But Justice O'Connor voted with the majority that imposed a limit on Congress's commerce power in the cases about the Gun-Free School Zones Act and the Violence Against Women Act. In fact, Cohen is not talking about a Commerce Clause case here at all, something I doubt many NYT readers will notice. He's talking about a case about the scope of Congress's power to enforce 14th Amendment rights. And the crawling-up-the-steps case, despite its emotion-stirring facts, is about a very particular and limited issue. But go ahead and use it to bolster the myth of Justice O'Connor as a giant bulwark protecting the weak from the strong.

I detest the exaggerated statements about federalism and "states' rights" that typify the NYT coverage of the Supreme Court. You can legitimately take a very broad view of congressional power, interpreting the Commerce Clause so broadly that Congress has an unfettered choice in what to regulate. Justice Breyer does an excellent job of articulating that viewpoint on the Court. No one expects a Bush appointee to go to that end of the spectrum. Roberts will surely have some interest in federalism-based limits on congressional power. I wish the NYT could calm down and take the trouble to explain exactly what these limitations are likely to be.


Anonymous said...

If the toad were to start stealing motor-cars, would that bring it within the scope of the Commerce Clause?

Thers said...

Had a liberal expressed sympathy in that form, I suspect Cohen would have perceived a big, beautiful heart.

I suspect not.

So where does that leave us? Well, with competing smug hypotheticals. The "liberals would have said this" or "conservatives would have said that" construction is a cliche without much argumentative weight.

Wave Maker said...

Perhaps it is viewed as a cliche because examples such as this are so ubiquitous on the pages of the NYT -- and it isn't nearly as much of a cliche as a member of the MSM referring to a conservative's "extremist views." Yawn.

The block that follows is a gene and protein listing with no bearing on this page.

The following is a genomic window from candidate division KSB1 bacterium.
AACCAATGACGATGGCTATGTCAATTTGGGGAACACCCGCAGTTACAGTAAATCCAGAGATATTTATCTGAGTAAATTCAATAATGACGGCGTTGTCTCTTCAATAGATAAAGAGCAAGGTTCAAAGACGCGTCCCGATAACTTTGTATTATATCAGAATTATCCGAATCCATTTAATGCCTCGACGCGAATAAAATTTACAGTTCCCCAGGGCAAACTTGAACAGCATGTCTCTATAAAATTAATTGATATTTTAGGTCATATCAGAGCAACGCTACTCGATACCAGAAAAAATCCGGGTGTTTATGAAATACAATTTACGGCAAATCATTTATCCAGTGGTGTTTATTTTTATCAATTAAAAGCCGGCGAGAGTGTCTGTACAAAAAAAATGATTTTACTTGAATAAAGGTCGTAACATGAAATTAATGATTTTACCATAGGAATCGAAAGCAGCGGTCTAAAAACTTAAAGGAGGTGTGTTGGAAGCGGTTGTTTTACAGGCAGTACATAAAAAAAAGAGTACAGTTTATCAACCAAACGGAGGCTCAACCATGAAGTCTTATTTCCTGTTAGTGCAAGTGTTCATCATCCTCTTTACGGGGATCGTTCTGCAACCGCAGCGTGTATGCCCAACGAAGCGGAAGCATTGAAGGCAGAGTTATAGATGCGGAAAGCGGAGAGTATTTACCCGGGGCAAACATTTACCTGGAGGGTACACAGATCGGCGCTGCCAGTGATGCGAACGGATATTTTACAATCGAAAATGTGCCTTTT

vnjagvet said...

These chicken little articles from the "objective" press types show how in the tank they are for a particular legal orthodoxy.

Jim Rhoads (vnjagvet)

Ann Althouse said...
This comment has been removed by a blog administrator.
Ann Althouse said...

Thersites, your comment is meaningless to me unless you engage with the next sentence and understand what the point about Blackmun is. Worse than meaningless in fact.

Gil said...

Is humor forbidden because the case is about the environment and the environment demands solemn reverence?


You already knew that was the deal with feminism, right?

Thers said...

Thersites, your comment is meaningless to me unless you engage with the next sentence and understand what the point about Blackmun is. Worse than meaningless in fact.

Yea, it really stinks when someone doesn't "read the whole thing," don't it? Like, something that follows an em-dash...

Your next sentence still doesn't make your sentence any the less hypothetical, as you're still positing "a liberal" in an imaginary situation.

Sheesh, try to give someone a little help with their writing...

Sloanasaurus said...

Thersites, you are in denial of the obvious.... I shouldn't say more After all, I don't want to make the mistake to generalize liberals as being so intellectually superior that they cannot be generalized.

Attila said...

I think what Cohen means is that Roberts may take an "extreme" view similar to that of a majority of the Supreme Court. Funny how a majority position on the Supreme Court sometimes means the position is "mainstream" and must be adhered to and sometimes means it's "extreme" and may not be followed.

ziemer said...